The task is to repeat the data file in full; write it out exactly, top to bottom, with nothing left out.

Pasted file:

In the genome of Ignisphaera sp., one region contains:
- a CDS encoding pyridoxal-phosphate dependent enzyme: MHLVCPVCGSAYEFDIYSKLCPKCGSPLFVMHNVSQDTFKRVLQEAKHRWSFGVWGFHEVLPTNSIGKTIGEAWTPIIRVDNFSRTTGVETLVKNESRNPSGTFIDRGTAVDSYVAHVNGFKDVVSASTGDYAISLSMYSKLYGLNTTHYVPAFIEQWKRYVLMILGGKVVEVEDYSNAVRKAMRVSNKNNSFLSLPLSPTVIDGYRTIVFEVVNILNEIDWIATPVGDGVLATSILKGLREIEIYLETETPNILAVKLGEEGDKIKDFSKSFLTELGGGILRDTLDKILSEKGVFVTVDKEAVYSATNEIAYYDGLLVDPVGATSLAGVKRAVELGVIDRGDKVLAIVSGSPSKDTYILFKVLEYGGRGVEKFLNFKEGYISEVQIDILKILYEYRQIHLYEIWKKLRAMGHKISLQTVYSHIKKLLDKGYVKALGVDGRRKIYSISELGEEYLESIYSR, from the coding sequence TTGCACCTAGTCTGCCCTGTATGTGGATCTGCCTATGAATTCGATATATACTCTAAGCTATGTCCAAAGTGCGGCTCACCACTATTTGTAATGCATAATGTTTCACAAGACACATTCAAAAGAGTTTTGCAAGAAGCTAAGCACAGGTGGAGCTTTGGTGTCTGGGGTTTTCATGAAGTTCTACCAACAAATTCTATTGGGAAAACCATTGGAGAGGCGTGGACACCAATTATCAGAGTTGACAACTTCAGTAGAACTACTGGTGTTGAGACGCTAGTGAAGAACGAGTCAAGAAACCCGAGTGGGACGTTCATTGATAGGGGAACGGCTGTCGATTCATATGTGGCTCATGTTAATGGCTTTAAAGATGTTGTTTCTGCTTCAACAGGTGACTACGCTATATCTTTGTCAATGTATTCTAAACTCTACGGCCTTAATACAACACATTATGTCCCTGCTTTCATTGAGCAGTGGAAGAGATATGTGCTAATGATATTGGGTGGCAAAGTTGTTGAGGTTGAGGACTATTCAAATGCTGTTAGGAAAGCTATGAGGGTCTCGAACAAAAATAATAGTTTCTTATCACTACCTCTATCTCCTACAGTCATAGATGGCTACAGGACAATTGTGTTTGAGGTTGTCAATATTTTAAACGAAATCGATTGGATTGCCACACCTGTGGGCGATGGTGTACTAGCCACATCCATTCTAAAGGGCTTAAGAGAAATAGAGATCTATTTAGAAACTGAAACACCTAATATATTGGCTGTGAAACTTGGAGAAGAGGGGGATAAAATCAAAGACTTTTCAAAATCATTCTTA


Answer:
In the genome of Ignisphaera sp., one region contains:
- a CDS encoding pyridoxal-phosphate dependent enzyme: MHLVCPVCGSAYEFDIYSKLCPKCGSPLFVMHNVSQDTFKRVLQEAKHRWSFGVWGFHEVLPTNSIGKTIGEAWTPIIRVDNFSRTTGVETLVKNESRNPSGTFIDRGTAVDSYVAHVNGFKDVVSASTGDYAISLSMYSKLYGLNTTHYVPAFIEQWKRYVLMILGGKVVEVEDYSNAVRKAMRVSNKNNSFLSLPLSPTVIDGYRTIVFEVVNILNEIDWIATPVGDGVLATSILKGLREIEIYLETETPNILAVKLGEEGDKIKDFSKSFLTELGGGILRDTLDKILSEKGVFVTVDKEAVYSATNEIAYYDGLLVDPVGATSLAGVKRAVELGVIDRGDKVLAIVSGSPSKDTYILFKVLEYGGRGVEKFLNFKEGYISEVQIDILKILYEYRQIHLYEIWKKLRAMGHKISLQTVYSHIKKLLDKGYVKALGVDGRRKIYSISELGEEYLESIYSR, from the coding sequence TTGCACCTAGTCTGCCCTGTATGTGGATCTGCCTATGAATTCGATATATACTCTAAGCTATGTCCAAAGTGCGGCTCACCACTATTTGTAATGCATAATGTTTCACAAGACACATTCAAAAGAGTTTTGCAAGAAGCTAAGCACAGGTGGAGCTTTGGTGTCTGGGGTTTTCATGAAGTTCTACCAACAAATTCTATTGGGAAAACCATTGGAGAGGCGTGGACACCAATTATCAGAGTTGACAACTTCAGTAGAACTACTGGTGTTGAGACGCTAGTGAAGAACGAGTCAAGAAACCCGAGTGGGACGTTCATTGATAGGGGAACGGCTGTCGATTCATATGTGGCTCATGTTAATGGCTTTAAAGATGTTGTTTCTGCTTCAACAGGTGACTACGCTATATCTTTGTCAATGTATTCTAAACTCTACGGCCTTAATACAACACATTATGTCCCTGCTTTCATTGAGCAGTGGAAGAGATATGTGCTAATGATATTGGGTGGCAAAGTTGTTGAGGTTGAGGACTATTCAAATGCTGTTAGGAAAGCTATGAGGGTCTCGAACAAAAATAATAGTTTCTTATCACTACCTCTATCTCCTACAGTCATAGATGGCTACAGGACAATTGTGTTTGAGGTTGTCAATATTTTAAACGAAATCGATTGGATTGCCACACCTGTGGGCGATGGTGTACTAGCCACATCCATTCTAAAGGGCTTAAGAGAAATAGAGATCTATTTAGAAACTGAAACACCTAATATATTGGCTGTGAAACTTGGAGAAGAGGGGGATAAAATCAAAGACTTTTCAAAATCATTCTTA